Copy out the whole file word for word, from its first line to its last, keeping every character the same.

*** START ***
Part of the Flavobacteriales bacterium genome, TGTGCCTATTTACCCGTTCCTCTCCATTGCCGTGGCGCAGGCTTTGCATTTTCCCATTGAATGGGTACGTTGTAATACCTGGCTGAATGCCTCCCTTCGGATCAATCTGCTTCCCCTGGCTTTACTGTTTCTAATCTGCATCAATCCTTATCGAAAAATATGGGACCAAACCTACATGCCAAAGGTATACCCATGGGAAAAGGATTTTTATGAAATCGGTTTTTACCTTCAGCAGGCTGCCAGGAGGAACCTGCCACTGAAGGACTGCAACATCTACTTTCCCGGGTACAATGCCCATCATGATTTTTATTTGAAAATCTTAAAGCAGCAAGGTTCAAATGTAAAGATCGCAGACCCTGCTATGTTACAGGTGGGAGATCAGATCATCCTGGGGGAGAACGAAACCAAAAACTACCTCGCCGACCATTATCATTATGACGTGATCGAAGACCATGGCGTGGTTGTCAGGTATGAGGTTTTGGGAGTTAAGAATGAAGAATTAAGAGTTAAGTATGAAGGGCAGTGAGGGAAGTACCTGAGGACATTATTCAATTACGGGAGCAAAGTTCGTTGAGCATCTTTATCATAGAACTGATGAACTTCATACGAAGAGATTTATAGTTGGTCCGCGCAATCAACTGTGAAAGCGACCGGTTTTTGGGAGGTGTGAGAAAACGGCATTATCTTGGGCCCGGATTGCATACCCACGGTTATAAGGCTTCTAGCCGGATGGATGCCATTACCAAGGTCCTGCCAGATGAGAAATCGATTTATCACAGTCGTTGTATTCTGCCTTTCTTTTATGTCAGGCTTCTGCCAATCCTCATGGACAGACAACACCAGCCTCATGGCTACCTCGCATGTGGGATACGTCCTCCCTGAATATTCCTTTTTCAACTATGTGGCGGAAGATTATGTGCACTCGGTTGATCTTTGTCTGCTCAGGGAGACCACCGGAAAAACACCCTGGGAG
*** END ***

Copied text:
Part of the Flavobacteriales bacterium genome, TGTGCCTATTTACCCGTTCCTCTCCATTGCCGTGGCGCAGGCTTTGCATTTTCCCATTGAATGGGTACGTTGTAATACCTGGCTGAATGCCTCCCTTCGGATCAATCTGCTTCCCCTGGCTTTACTGTTTCTAATCTGCATCAATCCTTATCGAAAAATATGGGACCAAACCTACATGCCAAAGGTATACCCATGGGAAAAGGATTTTTATGAAATCGGTTTTTACCTTCAGCAGGCTGCCAGGAGGAACCTGCCACTGAAGGACTGCAACATCTACTTTCCCGGGTACAATGCCCATCATGATTTTTATTTGAAAATCTTAAAGCAGCAAGGTTCAAATGTAAAGATCGCAGACCCTGCTATGTTACAGGTGGGAGATCAGATCATCCTGGGGGAGAACGAAACCAAAAACTACCTCGCCGACCATTATCATTATGACGTGATCGAAGACCATGGCGTGGTTGTCAGGTATGAGGTTTTGGGAGTTAAGAATGAAGAATTAAGAGTTAAGTATGAAGGGCAGTGAGGGAAGTACCTGAGGACATTATTCAATTACGGGAGCAAAGTTCGTTGAGCATCTTTATCATAGAACTGATGAACTTCATACGAAGAGATTTATAGTTGGTCCGCGCAATCAACTGTGAAAGCGACCGGTTTTTGGGAGGTGTGAGAAAACGGCATTATCTTGGGCCCGGATTGCATACCCACGGTTATAAGGCTTCTAGCCGGATGGATGCCATTACCAAGGTCCTGCCAGATGAGAAATCGATTTATCACAGTCGTTGTATTCTGCCTTTCTTTTATGTCAGGCTTCTGCCAATCCTCATGGACAGACAACACCAGCCTCATGGCTACCTCGCATGTGGGATACGTCCTCCCTGAATATTCCTTTTTCAACTATGTGGCGGAAGATTATGTGCACTCGGTTGATCTTTGTCTGCTCAGGGAGACCACCGGAAAAACACCCTGGGAG